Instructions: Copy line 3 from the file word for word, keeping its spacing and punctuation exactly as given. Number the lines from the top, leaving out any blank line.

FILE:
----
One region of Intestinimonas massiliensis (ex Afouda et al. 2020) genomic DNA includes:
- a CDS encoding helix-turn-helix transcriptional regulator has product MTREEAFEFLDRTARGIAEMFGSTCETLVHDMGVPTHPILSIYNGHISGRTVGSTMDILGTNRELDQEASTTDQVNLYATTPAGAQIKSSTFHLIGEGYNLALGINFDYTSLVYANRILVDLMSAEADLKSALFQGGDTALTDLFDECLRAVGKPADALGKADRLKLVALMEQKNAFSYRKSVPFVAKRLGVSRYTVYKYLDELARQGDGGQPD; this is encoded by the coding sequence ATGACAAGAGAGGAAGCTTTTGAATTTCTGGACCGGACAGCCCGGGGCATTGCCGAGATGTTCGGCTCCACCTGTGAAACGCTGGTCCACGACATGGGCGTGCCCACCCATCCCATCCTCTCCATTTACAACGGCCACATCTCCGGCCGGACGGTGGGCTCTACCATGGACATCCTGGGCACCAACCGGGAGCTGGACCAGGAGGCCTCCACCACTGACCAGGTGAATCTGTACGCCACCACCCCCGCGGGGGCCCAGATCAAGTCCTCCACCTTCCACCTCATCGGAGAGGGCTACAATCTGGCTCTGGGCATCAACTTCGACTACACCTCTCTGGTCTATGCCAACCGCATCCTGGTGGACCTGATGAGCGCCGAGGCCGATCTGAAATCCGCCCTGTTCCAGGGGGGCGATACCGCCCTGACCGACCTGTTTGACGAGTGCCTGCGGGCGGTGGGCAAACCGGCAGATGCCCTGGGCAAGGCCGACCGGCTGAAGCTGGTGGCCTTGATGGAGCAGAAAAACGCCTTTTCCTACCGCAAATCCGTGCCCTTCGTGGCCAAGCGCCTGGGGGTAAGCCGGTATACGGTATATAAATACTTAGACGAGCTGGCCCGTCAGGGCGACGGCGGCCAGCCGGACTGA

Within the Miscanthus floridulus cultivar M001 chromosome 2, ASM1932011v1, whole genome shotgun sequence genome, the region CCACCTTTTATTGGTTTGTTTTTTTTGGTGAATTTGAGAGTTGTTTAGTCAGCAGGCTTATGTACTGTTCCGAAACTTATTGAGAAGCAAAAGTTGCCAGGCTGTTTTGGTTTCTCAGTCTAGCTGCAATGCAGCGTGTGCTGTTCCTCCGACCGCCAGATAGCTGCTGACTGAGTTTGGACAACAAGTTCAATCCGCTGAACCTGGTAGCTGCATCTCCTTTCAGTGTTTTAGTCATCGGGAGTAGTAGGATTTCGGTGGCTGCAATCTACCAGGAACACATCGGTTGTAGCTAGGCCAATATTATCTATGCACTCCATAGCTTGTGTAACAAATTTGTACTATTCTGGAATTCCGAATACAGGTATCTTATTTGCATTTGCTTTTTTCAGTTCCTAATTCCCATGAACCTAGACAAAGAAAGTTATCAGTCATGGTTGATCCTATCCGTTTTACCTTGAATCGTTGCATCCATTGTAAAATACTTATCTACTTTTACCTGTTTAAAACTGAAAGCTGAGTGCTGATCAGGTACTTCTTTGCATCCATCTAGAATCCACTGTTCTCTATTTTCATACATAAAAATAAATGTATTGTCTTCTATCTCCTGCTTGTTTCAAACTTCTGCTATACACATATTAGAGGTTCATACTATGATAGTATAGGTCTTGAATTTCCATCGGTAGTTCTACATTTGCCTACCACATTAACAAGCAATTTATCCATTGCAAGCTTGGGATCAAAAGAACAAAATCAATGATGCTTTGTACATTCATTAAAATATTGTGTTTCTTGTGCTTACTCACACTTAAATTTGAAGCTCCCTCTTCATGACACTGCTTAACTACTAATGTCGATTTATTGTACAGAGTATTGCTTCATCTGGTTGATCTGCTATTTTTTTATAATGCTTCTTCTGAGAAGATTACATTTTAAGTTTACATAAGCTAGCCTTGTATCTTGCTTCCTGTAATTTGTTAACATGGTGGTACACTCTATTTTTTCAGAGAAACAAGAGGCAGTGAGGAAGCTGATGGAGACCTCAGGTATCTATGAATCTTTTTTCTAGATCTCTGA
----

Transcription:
Within the Miscanthus floridulus cultivar M001 chromosome 2, ASM1932011v1, whole genome shotgun sequence genome, the region CCACCTTTTATTGGTTTGTTTTTTTTGGTGAATTTGAGAGTTGTTTAGTCAGCAGGCTTATGTACTGTTCCGAAACTTATTGAGAAGCAAAAGTTGCCAGGCTGTTTTGGTTTCTCAGTCTAGCTGCAATGCAGCGTGTGCTGTTCCTCCGACCGCCAGATAGCTGCTGACTGAGTTTGGACAACAAGTTCAATCCGCTGAACCTGGTAGCTGCATCTCCTTTCAGTGTTTTAGTCATCGGGAGTAGTAGGATTTCGGTGGCTGCAATCTACCAGGAACACATCGGTTGTAGCTAGGCCAATATTATCTATGCACTCCATAGCTTGTGTAACAAATTTGTACTATTCTGGAATTCCGAATACAGGTATCTTATTTGCATTTGCTTTTTTCAGTTCCTAATTCCCATGAACCTAGACAAAGAAAGTTATCAGTCATGGTTGATCCTATCCGTTTTACCTTGAATCGTTGCATCCATTGTAAAATACTTATCTACTTTTACCTGTTTAAAACTGAAAGCTGAGTGCTGATCAGGTACTTCTTTGCATCCATCTAGAATCCACTGTTCTCTATTTTCATACATAAAAATAAATGTATTGTCTTCTATCTCCTGCTTGTTTCAAACTTCTGCTATACACATATTAGAGGTTCATACTATGATAGTATAGGTCTTGAATTTCCATCGGTAGTTCTACATTTGCCTACCACATTAACAAGCAATTTATCCATTGCAAGCTTGGGATCAAAAGAACAAAATCAATGATGCTTTGTACATTCATTAAAATATTGTGTTTCTTGTGCTTACTCACACTTAAATTTGAAGCTCCCTCTTCATGACACTGCTTAACTACTAATGTCGATTTATTGTACAGAGTATTGCTTCATCTGGTTGATCTGCTATTTTTTTATAATGCTTCTTCTGAGAAGATTACATTTTAAGTTTACATAAGCTAGCCTTGTATCTTGCTTCCTGTAATTTGTTAACATGGTGGTACACTCTATTTTTTCAGAGAAACAAGAGGCAGTGAGGAAGCTGATGGAGACCTCAGGTATCTATGAATCTTTTTTCTAGATCTCTGA